Artificial Intelligence in Cyber Security

by Chris Cadiz

Posted on Monday June 12, 2017 at 1:25 PM

In our last two posts on AI we looked at the Rise of AI and AI in the NBA and NFL. What about applications that can be used in everyday business?

Think about your business and all of sensitive data on your network. Protecting that data is such a critical function. What are the implications of losing that data to hackers?

We'll look at how AI can be used in cyber security, which has a direct impact on both business and government organisations. When you think about it cybersecurity is another perfect fit for AI. The goal is to train a system to be able to recognize certain attack patterns.

AI Meets Antivirus

First up is an antivirus system from SparkCognition. It's called DeepArmor and combines AI techniques, such as neural networks, with antivirus.

By design, DeepArmor combs through files to identify suspicious components. Those components are then fed through neural networks that can recognize malicious patterns. This is in contrast to traditional, signature-based antivirus systems, which can be fooled by metamorphic malware. That is, malware that's able to change its signature.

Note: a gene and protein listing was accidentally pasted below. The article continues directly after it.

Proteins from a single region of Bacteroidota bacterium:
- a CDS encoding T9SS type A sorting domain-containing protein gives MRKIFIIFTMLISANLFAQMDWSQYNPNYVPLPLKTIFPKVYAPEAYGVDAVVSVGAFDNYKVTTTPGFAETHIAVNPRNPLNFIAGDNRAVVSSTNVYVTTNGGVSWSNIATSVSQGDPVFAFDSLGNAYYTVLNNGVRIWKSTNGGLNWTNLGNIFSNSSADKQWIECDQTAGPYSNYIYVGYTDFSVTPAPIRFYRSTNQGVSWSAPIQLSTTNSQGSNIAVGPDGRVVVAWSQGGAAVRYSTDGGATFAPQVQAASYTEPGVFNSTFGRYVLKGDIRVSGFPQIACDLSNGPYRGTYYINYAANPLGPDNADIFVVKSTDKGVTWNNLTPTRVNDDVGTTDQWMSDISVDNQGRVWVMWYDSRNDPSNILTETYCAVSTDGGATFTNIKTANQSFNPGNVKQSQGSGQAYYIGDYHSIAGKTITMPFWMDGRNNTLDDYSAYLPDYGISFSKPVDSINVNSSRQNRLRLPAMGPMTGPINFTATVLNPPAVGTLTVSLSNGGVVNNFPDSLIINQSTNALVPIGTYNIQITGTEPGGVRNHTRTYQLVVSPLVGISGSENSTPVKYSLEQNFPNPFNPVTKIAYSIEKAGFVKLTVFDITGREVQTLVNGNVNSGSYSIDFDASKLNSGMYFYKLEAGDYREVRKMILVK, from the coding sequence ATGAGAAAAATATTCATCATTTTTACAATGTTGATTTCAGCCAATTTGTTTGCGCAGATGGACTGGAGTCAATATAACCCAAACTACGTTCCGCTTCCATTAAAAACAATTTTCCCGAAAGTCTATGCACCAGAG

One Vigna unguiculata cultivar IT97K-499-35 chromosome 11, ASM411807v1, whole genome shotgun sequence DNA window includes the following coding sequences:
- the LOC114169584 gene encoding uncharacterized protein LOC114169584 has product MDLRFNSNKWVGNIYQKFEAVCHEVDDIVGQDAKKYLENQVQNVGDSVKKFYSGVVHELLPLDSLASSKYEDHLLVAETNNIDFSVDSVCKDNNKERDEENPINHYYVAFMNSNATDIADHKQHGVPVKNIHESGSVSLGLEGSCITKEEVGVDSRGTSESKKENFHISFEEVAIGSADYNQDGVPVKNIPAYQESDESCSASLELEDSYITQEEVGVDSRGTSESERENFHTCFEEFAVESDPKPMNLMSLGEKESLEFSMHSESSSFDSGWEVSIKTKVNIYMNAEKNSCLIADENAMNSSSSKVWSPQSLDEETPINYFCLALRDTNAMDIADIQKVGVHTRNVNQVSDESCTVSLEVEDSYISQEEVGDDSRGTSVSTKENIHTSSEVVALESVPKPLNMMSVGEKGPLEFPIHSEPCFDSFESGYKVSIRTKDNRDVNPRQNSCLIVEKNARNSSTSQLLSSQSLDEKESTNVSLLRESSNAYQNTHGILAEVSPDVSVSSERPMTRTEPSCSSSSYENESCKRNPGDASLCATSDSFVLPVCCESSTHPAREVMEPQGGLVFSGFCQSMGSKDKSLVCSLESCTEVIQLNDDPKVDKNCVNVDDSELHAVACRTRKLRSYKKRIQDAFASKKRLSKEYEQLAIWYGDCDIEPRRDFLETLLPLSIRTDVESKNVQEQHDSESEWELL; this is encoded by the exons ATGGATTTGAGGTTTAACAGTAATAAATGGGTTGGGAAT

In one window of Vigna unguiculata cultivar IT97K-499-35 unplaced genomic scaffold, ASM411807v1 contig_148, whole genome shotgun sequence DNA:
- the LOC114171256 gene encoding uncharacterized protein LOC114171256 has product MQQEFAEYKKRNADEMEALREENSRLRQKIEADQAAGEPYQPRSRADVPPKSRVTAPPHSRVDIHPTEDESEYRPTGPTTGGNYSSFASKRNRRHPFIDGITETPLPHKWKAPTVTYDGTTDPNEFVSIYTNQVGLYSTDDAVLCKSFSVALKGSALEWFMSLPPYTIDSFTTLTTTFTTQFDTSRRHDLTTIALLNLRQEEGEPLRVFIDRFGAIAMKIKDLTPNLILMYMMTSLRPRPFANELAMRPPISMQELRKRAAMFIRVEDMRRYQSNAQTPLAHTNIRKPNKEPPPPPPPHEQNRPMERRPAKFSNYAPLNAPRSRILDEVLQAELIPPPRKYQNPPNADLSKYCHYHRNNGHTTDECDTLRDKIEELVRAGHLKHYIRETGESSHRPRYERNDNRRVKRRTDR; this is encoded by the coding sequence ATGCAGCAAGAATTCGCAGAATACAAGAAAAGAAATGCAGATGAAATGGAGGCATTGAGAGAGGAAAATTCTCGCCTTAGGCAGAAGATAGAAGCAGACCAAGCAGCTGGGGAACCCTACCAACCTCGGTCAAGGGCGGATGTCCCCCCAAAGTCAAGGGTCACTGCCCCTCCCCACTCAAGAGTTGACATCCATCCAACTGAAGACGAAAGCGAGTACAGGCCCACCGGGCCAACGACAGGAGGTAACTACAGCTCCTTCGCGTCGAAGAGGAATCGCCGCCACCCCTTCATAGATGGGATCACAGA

An Entirely AI Security System

Another interesting AI approach to security is Darktrace's Enterprise Immune System and Antigena technologies. Their AI tech is modelled after the human immune system. It learns to detect threats by learning from human and device behaviour on an organistion's network, all without prior knowledge. Antigena is designed to then neutralise those detected threats automatically.

Darktrace hopes to build this out further. They claim that building AI security without the need for human intervention is not unreasonable in the future.

AI Merged with Human Experts

Researchers from MIT took a different approach. They partnered with PatternEx to build AI2, a machine learning system that uses input from expert security analysts. It merges AI with what they call analyst intuition, combining the best of both.

AI2 combines three different unsupervised machine learning methods to find anomalies in the network and presents them to the analyst. The analyst can then confirm threats and feed this data into a supervised machine learning model. This results in far fewer false positives (by a factor of 5) and 85% detection (a threefold improvement).

We looked at a number of artificial intelligence applications in security, but keep in mind that with the prevalence of AI there will also be a rise in malicious AI. AI is already being used by hackers and cyber security is a constant battle on both sides. Will you be ready for the AI arms race?

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